“If you listen, you’ll understand," said the genie. “Long, long ago I did everything the genii king told me not to do.” said the genie. “I was rude, I was mean, I was selfish, I was thoughtless. I didn’t share, I didn’t help and I never, ever made my bed.”
“You never made your bed?!” gasped the fisherman in disbelief. “It only takes 30 seconds!” The genie blushed and then frowned really hard. “I KNOW!” he boomed and then carried on. “To punish me,” he said, “the King shut me in this jar and sealed it tight shut and flung it into the sea!”
“Oh, dear,” said the fisherman.
The genie continued. “For the first 100 years I was stuck in the jar, I said I’d reward whoever freed me with many, many riches.”
“That sounds great,” said the fisherman.
The genie continued. “But no one rescued me.”
“Oh,” said the fisherman.
“During the next 100 years, I vowed that I’d give them all the treasures in the world!”
“Very generous,” said the fisherman.
“BUT!” said the genie, “No-one let me out.”
“Oh,” said the fisherman.
“For the third hundred years,” said the genie, “I swore I’d make them king or queen of all the world, stay with them at all times and grant them 3 wishes every day.”
“Wow,” said the fisherman. Maybe the killing-him thing was just a joke and he was going to have a genie and lots of wishes…
“BUT!” boomed the genie.“No-one came.”
“Ah.” said the fisherman.
“My anger grew so great,” continued the genie, “I vowed that whoever set me free would be punished with death, and their only wish would be to choose how they would die. And so,” ended the genie, “you must choose.”
The fisherman thought of his family. He thought of his little girls’ and boys’ smiling faces and their happy laughter. He thought of their mischief and he thought of their kindness. He was full of love for his children and their mother, a very wise woman who was always very good at dealing with her family whenever any of them got particularly grumpy or had a tantrum - himself included.
He thought how miserable he had been that morning and how he had felt so sorry for himself when in fact he had a wonderful life filled with love. He thought.
Then he burst out laughing, clutching his belly and pointing at the genie as though he had heard the best joke ever. “Oh, haha, very good, very very good. I get it. You win!” he said with a big, relaxed smile. The genie looked confused.
“What do you mean?” asked the genie.
“Who put you up to this? Was it Ali, or Sinbad, or Zena? You’re very good, I almost believed you! You had me completely fooled!” the fisherman smiled and shook his head in what looked like admiration.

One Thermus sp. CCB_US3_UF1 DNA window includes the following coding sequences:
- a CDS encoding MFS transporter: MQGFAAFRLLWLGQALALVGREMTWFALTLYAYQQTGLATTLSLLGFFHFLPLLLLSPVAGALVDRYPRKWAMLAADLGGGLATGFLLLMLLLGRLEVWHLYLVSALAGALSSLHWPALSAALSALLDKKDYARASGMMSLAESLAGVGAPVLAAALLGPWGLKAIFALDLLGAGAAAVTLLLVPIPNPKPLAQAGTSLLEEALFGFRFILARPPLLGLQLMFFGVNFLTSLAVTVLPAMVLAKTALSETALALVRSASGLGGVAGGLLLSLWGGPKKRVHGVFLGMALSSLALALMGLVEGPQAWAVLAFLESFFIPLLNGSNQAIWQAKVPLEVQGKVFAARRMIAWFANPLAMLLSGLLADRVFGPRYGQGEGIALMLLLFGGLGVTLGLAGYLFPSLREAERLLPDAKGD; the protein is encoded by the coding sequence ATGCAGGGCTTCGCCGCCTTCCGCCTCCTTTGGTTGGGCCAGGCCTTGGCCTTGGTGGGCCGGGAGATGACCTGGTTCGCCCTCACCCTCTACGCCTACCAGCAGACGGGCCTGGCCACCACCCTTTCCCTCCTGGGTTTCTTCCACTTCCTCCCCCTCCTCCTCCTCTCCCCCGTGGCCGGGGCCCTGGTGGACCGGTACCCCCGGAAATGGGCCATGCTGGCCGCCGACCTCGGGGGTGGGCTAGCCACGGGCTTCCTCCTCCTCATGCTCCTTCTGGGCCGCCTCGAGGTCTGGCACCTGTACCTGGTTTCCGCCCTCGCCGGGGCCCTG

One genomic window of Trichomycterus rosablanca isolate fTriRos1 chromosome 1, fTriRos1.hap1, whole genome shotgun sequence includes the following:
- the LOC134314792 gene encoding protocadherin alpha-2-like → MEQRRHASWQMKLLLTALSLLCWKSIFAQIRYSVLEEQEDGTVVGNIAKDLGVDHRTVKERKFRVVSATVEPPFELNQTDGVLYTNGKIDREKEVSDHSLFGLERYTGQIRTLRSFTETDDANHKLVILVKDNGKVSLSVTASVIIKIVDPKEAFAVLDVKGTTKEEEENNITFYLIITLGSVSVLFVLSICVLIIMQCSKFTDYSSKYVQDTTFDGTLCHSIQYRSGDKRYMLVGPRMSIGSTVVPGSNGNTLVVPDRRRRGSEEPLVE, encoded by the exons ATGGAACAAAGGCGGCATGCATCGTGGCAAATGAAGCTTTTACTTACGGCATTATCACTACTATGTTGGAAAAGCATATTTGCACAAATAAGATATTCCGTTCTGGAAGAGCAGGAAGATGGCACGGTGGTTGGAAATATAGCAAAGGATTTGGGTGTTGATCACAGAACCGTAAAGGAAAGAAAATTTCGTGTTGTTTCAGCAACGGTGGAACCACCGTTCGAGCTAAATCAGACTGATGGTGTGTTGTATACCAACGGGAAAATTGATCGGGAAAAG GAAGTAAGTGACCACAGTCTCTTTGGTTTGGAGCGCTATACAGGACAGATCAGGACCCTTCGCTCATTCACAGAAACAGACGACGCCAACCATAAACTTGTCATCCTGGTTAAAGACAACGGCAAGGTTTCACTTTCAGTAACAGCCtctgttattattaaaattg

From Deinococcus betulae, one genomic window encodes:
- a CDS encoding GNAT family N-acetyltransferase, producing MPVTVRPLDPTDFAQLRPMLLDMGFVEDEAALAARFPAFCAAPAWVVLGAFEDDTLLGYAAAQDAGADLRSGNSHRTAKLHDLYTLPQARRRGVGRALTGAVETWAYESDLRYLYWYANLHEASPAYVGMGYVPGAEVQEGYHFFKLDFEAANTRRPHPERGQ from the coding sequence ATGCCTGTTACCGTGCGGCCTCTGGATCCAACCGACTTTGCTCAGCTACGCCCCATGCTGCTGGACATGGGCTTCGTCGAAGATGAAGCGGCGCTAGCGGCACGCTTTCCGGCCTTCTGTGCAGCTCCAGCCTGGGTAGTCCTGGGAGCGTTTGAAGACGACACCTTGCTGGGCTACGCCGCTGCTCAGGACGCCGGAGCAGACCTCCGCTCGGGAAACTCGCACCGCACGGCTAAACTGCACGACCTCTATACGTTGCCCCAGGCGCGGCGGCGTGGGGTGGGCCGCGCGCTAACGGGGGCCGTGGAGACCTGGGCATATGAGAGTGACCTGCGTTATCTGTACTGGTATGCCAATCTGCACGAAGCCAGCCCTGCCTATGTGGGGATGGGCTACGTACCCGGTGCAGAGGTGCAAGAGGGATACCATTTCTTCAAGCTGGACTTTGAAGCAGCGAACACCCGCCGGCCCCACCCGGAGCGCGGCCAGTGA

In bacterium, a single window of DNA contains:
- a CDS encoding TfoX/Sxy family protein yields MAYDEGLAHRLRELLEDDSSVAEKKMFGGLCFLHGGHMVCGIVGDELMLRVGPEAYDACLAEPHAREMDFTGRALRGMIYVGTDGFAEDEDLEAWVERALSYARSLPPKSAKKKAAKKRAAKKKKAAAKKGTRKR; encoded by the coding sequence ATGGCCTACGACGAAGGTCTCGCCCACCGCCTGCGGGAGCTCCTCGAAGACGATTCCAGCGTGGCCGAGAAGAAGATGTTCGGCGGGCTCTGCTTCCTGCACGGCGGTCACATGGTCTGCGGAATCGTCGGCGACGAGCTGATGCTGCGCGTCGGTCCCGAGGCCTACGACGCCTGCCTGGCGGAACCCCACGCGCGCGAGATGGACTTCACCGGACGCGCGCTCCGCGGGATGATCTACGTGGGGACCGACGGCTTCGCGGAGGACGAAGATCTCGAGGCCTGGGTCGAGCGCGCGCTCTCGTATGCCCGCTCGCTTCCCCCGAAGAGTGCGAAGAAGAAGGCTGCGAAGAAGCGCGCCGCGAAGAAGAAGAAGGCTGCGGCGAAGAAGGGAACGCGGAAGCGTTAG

“Who put me up to this? No-one put me up to this! I’m not a piece of street-magic! I’m not a circus side-show! I’m a real, evil genie and I am going to kill you!”
The fisherman just folded his arms and smiled, just shaking his head and laughing. “You almost had me fooled, you know! But magic? MAGIC? MAGIC?!! Hahaha. So how did you make the smoke, and where were you hiding before I opened the jar? Under my boat, was that it? Eh? Eh?”
The genie’s face went redder and redder and redder. He started to look a like he might burst into tears. “I’M A GENIE!” he bellowed, trying his very best to look scary and wicked and deadly.
“LOOK - I’ll prove it!”
And with a swirl of mist, and a lot of smoke, the Genie started to fade and swirl and shrink and curl until POOF! he had sucked himself back down into the tiny thin neck of the copper bottle.
“Now do you believe me?!” said a tiny voice from deep inside the copper jar.
The fisherman grabbed the bottle stopper and popped it back on as tight as he could. “Oh, yes,” he whispered, “Now I believe you!” and he hurled the vase deep into the sea, and watched it sink deeper and deeper and deeper and deeper into the dark, blue ocean.
• How did the fisherman feel about himself & his life before he caught the jar?
• What happened to the genie’s feelings as he spent longer in the bottle?
• Why did the genie choose to be angry? What other feelings could he have chosen?
• Was he being fair on the fisherman, to throw his anger at him? What could the genie have done?
• How did the fisherman make himself safe?
• What stopped the genie thinking clearly and made him fall into the fisherman’s trap?
• Do you think the fisherman should have thrown the bottle back in the water?
• How could we stop the genie being so angry and destructive so he didn’t have to go back in the bottle?